Wrestling academy moves into former Apollo restaurant site in Albion
ALBION – The former Apollo restaurant on Route 31 has a new purpose: the training site for a growing number of young wrestlers.
The Purple Eagles Wrestling Academy received its certificate of occupancy on Monday to run wrestling programs at the former Apollo at 13939 NY 31. The academy will have open houses today and Saturday from 6 to 8 p.m.
The academy already has 71 wrestlers in the program, including 15 girls. It is open to wrestlers from age 4 right through high school. Right now the oldest kids in the program are seventh- and eighth-graders.
Girls wrestling is also an emerging sport with several colleges running programs for female wrestlers. Sanders expects it will be offered in the not-so-distance future at Albion. The wrestling academy will help to get girls ready so Albion can field a competitive team.
Mike Sanders pushed to start the wrestling academy four years ago. The first season there were 44 wrestlers and they used Cafeteria B in the high school. Twice a week, Sanders and the volunteers moved 90 chairs and 15 tables to set up for practices. The season was abruptly cut short because of Covid-19 restrictions in mid-March 2020.
The second year, the program was based out of Sanders’ garage. He had 35 wrestlers in the academy, coming to his garage from Monday through Friday for training.
Last year, in the third season, the program shifted to the Pratt Theater on Main Street with 60 wrestlers.
Sanders said the program is grateful for its new home. It has two large open rooms with mats, lockers for the wrestlers and a big opportunity to grow. The building is owned by Rick Stacey. It was last operated as the Apollo about two decades ago.
The location gives the program a place year-round. Sanders said there will be wrestling camps and clinics as well as practices.
“We can make our own schedule,” he said. “At the school we were limited to two days.”
The academy will be available for training Monday through Thursday, with live wrestling on Friday.
It costs $50 a month to be in the academy or $200 for the five-month season from November through March. The facility will be available year-round.
The Purple Eagles Wrestling Academy is a non-profit organization. Sanders is president/treasurer and Moreland is vice president/financial advisor. Brian Schomske is secretary/financial advisor. Ashley Sanders is the team coordinator, with Jennifer Moreland the parent liaison, Cassie Schomske the fundraising manager and Justin Mengs, Rocky Sidari and Zach Gillette as at-large members.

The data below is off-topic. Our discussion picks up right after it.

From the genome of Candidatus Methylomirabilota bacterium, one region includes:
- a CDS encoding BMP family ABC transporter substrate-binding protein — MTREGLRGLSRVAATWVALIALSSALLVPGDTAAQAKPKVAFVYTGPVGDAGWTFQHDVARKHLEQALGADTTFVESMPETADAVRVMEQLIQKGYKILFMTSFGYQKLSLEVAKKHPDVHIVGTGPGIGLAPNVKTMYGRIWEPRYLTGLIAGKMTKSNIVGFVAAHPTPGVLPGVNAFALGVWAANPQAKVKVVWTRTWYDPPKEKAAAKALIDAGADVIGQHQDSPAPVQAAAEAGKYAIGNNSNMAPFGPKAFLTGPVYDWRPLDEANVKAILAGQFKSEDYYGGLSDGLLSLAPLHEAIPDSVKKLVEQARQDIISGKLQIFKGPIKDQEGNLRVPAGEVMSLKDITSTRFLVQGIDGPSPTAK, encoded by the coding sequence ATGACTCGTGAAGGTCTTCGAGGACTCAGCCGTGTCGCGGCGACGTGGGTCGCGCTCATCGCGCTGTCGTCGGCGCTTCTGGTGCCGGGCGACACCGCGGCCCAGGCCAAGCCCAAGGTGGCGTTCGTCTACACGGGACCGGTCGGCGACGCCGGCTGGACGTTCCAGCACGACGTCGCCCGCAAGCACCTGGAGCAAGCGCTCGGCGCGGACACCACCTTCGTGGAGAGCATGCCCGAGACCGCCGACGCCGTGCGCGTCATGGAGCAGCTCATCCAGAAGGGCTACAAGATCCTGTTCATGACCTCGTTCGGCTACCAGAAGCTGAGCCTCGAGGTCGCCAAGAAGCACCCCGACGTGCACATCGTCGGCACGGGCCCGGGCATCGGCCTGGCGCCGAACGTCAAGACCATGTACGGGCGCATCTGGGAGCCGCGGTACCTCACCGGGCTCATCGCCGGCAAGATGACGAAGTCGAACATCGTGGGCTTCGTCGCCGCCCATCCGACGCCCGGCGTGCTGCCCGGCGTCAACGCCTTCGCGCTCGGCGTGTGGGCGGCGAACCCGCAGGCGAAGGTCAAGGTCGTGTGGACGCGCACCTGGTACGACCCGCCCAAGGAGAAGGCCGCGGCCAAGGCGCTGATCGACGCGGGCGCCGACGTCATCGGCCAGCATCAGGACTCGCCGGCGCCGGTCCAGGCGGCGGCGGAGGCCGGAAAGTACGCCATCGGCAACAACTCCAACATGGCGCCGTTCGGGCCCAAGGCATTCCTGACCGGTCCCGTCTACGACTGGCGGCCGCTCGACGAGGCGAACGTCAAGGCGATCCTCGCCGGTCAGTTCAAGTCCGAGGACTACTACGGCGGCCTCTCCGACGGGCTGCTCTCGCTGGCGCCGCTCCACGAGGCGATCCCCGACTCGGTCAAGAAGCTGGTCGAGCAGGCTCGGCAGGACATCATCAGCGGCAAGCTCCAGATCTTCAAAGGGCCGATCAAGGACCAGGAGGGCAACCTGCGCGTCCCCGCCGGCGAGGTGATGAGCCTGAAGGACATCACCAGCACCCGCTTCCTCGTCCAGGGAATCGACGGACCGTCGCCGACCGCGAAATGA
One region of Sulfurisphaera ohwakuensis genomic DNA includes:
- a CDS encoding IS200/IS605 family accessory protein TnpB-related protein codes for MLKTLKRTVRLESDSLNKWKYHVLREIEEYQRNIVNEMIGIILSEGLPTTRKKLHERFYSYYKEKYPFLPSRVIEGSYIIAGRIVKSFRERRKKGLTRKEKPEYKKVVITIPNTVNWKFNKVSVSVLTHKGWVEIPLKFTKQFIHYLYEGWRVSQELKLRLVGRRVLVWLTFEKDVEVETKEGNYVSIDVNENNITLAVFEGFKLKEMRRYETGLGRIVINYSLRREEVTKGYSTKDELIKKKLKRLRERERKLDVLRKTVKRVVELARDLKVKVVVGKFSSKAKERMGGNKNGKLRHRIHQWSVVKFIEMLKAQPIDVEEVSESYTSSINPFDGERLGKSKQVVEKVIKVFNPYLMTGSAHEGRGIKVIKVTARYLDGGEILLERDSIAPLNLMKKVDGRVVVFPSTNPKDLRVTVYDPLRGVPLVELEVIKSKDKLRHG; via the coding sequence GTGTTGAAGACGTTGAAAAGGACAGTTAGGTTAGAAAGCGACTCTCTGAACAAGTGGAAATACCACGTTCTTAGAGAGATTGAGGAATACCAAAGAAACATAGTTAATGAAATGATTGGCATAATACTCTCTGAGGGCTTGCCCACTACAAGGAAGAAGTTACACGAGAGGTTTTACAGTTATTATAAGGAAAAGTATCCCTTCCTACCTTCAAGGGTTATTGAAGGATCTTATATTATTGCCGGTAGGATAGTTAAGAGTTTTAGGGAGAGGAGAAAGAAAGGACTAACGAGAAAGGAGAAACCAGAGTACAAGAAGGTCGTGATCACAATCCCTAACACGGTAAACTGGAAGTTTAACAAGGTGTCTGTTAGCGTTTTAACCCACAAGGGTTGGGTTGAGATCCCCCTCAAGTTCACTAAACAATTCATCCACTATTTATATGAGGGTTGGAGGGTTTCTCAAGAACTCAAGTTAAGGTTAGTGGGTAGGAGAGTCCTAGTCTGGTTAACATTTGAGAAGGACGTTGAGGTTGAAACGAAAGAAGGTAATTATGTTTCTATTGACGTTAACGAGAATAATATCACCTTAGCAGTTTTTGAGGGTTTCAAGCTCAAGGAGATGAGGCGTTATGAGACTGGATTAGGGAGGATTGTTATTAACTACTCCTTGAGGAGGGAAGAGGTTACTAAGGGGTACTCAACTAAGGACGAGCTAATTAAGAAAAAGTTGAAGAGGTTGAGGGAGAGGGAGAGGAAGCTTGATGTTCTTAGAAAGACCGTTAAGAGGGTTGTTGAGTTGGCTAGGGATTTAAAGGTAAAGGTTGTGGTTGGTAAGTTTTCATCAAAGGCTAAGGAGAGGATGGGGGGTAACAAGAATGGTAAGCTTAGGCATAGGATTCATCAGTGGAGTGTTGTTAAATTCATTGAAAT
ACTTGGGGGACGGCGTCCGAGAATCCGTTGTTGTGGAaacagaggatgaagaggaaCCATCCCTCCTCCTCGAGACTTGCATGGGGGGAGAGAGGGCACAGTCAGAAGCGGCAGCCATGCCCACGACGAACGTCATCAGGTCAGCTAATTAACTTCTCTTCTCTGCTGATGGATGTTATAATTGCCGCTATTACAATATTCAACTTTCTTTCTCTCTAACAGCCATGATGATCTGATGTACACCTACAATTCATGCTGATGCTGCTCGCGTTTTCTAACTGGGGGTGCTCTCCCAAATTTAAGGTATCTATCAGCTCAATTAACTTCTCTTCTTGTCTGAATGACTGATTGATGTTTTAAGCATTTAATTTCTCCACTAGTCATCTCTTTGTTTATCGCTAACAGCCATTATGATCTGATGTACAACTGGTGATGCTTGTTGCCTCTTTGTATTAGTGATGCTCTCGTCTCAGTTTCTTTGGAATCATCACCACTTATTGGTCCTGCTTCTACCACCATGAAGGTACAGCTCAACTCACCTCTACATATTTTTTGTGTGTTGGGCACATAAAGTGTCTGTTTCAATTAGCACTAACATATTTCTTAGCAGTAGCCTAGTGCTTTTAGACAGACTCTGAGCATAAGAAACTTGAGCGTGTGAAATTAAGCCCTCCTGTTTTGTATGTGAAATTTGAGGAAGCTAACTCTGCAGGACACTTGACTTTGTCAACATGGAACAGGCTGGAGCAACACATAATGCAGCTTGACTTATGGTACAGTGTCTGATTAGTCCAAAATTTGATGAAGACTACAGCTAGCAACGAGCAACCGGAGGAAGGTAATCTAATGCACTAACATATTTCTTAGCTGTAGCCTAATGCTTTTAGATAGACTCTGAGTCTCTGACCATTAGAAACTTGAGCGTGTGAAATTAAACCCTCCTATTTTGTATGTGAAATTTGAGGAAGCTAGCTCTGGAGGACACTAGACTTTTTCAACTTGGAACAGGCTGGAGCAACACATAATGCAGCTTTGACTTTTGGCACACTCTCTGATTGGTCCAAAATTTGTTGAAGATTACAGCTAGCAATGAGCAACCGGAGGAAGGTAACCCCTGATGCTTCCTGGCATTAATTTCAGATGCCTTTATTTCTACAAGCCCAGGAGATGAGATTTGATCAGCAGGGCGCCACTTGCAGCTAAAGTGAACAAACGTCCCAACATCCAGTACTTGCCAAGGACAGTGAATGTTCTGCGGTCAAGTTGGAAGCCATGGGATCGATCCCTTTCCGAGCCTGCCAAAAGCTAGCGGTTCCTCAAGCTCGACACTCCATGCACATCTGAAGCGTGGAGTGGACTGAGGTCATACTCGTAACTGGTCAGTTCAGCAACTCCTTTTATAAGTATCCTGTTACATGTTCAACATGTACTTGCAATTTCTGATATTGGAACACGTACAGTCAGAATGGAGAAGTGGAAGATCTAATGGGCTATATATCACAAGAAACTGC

Sanders, 36, won the Section 6 wrestling title in 2004 in the 130-pound weight class. He returned to the area as an English teacher four years ago. He and his wife Ashley have four children.
Sanders went to Gannon and was an All-American wrestler in the 133-pound class. After graduation he taught and coached for five years in Florida and then five years in Virginia before coming home to Albion in 2018. He works in the Albion Middle School.
Sanders said the skills he learned in wrestling, especially the mental approach, have been critical in his life. He wants to share that knowledge with a new generation.
“I want to give back to them,” Sanders said. “It’s mental skills and controlling your emotions. It’s showing up every day and facing challenges.”
Sanders is serving as the Albion varsity wrestling coach for the first time this season, after four years as the assistant coach. He knows the youth wrestling program is a key to building a strong high school program.
When he was a kid, he wrestled in youth programs in Kendall and Holley. The Purple Eagles Wrestling Academy is open to young wrestlers outside of Albion, too. Sanders wants to grow the sport locally, and repay the welcome he received from Kendall and Holley.
The wrestling academy will compete in tournaments in 14 different weight classes through the Niagara Frontier Youth Wrestling League. That competitive team will be called the Purple Eagle Wrestling Academy Team Gold Force. That name is a tribute to the Gold Force Wrestling Club that was led by Hall of Fame coach John Grillo in Holley.
Sanders is assisted in running the program by coaches Jared Moreland, Kyle Piccirilli, Jeff Lutes, B.J. Aina and Brian Schomske.
Moreland is also a sectional champ from when he was at wrestling powerhouse Spencerport. He wrestled at 119 pounds. He is now a sergeant at the Orleans Correctional Facility. Like Sanders, he wants to give back to the sport of wrestling.
“Wrestling is a sport unlike any other in high school,” Moreland said. “It takes a lot of sacrifice and discipline.”
Moreland said the wrestling academy will help other Albion sports programs. He expects to see the wrestlers playing on the football, basketball, baseball, track and other sports teams.
“It will help them to be a gritty tough kid who can handle a challenge,” Moreland said.
For more information on the academy, click here.